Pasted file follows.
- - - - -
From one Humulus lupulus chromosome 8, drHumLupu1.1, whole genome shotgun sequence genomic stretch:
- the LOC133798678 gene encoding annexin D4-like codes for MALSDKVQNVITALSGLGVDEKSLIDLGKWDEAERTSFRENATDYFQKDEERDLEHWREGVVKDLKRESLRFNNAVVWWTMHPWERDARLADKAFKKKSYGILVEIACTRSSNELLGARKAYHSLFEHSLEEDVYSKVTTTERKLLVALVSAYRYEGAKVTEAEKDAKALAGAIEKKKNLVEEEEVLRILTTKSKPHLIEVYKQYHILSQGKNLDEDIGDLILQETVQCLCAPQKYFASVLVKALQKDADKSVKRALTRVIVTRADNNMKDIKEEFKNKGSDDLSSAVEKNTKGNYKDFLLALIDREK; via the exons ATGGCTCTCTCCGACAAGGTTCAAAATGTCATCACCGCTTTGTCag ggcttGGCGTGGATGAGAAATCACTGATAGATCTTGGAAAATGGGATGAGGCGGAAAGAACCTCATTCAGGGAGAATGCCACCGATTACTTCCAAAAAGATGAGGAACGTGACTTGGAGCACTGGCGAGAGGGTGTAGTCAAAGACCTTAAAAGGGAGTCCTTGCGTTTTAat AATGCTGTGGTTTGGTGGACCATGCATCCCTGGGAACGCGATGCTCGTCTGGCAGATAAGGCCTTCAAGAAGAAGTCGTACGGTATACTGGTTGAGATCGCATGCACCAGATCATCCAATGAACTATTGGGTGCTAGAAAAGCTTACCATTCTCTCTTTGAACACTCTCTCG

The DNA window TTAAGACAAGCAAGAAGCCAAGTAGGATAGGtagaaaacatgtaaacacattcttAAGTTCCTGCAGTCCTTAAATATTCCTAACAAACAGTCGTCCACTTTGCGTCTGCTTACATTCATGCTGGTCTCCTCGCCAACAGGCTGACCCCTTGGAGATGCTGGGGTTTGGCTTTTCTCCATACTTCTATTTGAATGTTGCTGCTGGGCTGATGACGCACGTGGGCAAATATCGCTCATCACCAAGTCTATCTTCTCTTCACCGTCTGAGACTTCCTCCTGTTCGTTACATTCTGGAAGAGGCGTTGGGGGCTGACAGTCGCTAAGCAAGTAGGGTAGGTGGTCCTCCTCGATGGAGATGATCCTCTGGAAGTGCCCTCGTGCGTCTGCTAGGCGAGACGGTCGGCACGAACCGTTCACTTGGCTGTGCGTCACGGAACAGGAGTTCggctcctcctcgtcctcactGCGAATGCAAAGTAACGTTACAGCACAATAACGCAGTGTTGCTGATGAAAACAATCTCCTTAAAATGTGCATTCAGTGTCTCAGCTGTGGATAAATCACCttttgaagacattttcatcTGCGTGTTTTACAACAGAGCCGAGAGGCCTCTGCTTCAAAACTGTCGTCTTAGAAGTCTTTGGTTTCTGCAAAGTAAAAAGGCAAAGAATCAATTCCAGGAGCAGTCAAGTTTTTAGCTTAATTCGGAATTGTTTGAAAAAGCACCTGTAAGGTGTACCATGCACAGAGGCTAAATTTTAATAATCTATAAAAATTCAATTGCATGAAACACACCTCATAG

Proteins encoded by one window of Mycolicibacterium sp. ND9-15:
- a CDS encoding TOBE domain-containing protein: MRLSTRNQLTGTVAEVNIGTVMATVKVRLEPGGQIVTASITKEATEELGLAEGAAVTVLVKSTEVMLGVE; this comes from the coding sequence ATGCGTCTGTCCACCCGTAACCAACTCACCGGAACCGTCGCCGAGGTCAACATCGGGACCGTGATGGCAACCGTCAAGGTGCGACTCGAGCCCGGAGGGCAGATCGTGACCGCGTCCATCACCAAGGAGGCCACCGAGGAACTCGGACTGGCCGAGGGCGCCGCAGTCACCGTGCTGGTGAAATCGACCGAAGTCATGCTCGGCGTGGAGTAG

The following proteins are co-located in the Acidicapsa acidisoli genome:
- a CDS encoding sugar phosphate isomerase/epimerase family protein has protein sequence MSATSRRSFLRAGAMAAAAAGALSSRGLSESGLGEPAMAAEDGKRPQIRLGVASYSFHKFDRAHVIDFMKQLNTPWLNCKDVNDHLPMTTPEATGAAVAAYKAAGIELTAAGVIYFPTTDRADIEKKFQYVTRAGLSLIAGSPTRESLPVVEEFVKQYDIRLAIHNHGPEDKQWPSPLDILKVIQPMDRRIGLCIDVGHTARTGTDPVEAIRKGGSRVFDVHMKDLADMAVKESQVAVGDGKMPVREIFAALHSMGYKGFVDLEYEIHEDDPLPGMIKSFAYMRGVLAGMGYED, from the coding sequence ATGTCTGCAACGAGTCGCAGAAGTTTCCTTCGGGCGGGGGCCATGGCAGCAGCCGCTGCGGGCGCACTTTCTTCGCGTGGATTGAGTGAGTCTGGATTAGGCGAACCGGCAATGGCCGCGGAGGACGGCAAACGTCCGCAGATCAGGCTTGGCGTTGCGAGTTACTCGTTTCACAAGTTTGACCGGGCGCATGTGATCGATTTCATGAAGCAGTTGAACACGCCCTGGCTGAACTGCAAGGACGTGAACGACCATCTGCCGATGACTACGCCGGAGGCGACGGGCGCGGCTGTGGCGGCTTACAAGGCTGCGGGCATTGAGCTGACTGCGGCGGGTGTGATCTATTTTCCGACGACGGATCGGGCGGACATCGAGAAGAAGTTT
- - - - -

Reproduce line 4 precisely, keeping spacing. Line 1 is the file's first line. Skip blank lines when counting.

Proteins encoded by one window of Mycolicibacterium sp. ND9-15: